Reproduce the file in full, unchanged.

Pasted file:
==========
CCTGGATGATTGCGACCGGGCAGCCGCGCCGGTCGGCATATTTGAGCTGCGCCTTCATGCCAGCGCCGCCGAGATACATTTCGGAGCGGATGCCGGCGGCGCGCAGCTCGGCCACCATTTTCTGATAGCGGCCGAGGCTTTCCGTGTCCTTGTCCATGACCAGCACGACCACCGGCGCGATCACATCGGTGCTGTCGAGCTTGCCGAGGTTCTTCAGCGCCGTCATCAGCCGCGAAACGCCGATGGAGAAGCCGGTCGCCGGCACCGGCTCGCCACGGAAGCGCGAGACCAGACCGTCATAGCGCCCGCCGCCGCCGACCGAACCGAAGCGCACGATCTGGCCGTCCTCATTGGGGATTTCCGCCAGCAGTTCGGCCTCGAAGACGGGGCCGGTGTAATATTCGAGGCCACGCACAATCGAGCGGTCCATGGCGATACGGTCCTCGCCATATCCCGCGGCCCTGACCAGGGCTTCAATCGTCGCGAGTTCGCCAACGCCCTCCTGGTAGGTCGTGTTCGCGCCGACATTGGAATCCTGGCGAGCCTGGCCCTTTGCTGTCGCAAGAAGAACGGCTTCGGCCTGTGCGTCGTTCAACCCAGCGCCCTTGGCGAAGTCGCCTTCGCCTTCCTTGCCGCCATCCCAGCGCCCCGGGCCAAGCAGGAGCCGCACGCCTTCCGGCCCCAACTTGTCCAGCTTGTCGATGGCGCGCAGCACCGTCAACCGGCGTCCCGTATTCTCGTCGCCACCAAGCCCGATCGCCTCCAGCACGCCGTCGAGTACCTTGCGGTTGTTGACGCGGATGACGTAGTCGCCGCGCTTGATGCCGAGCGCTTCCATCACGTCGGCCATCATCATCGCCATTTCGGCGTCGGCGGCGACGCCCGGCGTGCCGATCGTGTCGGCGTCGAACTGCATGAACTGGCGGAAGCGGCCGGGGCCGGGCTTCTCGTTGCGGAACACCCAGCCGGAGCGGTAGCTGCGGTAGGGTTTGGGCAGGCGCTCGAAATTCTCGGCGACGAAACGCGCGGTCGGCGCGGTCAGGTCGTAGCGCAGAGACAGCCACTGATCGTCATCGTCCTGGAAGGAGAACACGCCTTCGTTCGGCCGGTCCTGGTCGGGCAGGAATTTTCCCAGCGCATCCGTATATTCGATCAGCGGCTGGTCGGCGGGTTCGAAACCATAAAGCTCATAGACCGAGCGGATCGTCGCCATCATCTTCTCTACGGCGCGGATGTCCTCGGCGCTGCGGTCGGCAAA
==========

CCTGGATGATTGCGACCGGGCAGCCGCGCCGGTCGGCATATTTGAGCTGCGCCTTCATGCCAGCGCCGCCGAGATACATTTCGGAGCGGATGCCGGCGGCGCGCAGCTCGGCCACCATTTTCTGATAGCGGCCGAGGCTTTCCGTGTCCTTGTCCATGACCAGCACGACCACCGGCGCGATCACATCGGTGCTGTCGAGCTTGCCGAGGTTCTTCAGCGCCGTCATCAGCCGCGAAACGCCGATGGAGAAGCCGGTCGCCGGCACCGGCTCGCCACGGAAGCGCGAGACCAGACCGTCATAGCGCCCGCCGCCGCCGACCGAACCGAAGCGCACGATCTGGCCGTCCTCATTGGGGATTTCCGCCAGCAGTTCGGCCTCGAAGACGGGGCCGGTGTAATATTCGAGGCCACGCACAATCGAGCGGTCCATGGCGATACGGTCCTCGCCATATCCCGCGGCCCTGACCAGGGCTTCAATCGTCGCGAGTTCGCCAACGCCCTCCTGGTAGGTCGTGTTCGCGCCGACATTGGAATCCTGGCGAGCCTGGCCCTTTGCTGTCGCAAGAAGAACGGCTTCGGCCTGTGCGTCGTTCAACCCAGCGCCCTTGGCGAAGTCGCCTTCGCCTTCCTTGCCGCCATCCCAGCGCCCCGGGCCAAGCAGGAGCCGCACGCCTTCCGGCCCCAACTTGTCCAGCTTGTCGATGGCGCGCAGCACCGTCAACCGGCGTCCCGTATTCTCGTCGCCACCAAGCCCGATCGCCTCCAGCACGCCGTCGAGTACCTTGCGGTTGTTGACGCGGATGACGTAGTCGCCGCGCTTGATGCCGAGCGCTTCCATCACGTCGGCCATCATCATCGCCATTTCGGCGTCGGCGGCGACGCCCGGCGTGCCGATCGTGTCGGCGTCGAACTGCATGAACTGGCGGAAGCGGCCGGGGCCGGGCTTCTCGTTGCGGAACACCCAGCCGGAGCGGTAGCTGCGGTAGGGTTTGGGCAGGCGCTCGAAATTCTCGGCGACGAAACGCGCGGTCGGCGCGGTCAGGTCGTAGCGCAGAGACAGCCACTGATCGTCATCGTCCTGGAAGGAGAACACGCCTTCGTTCGGCCGGTCCTGGTCGGGCAGGAATTTTCCCAGCGCATCCGTATATTCGATCAGCGGCTGGTCGGCGGGTTCGAAACCATAAAGCTCATAGACCGAGCGGATCGTCGCCATCATCTTCTCTACGGCGCGGATGTCCTCGGCGCTGCGGTCGGCAAA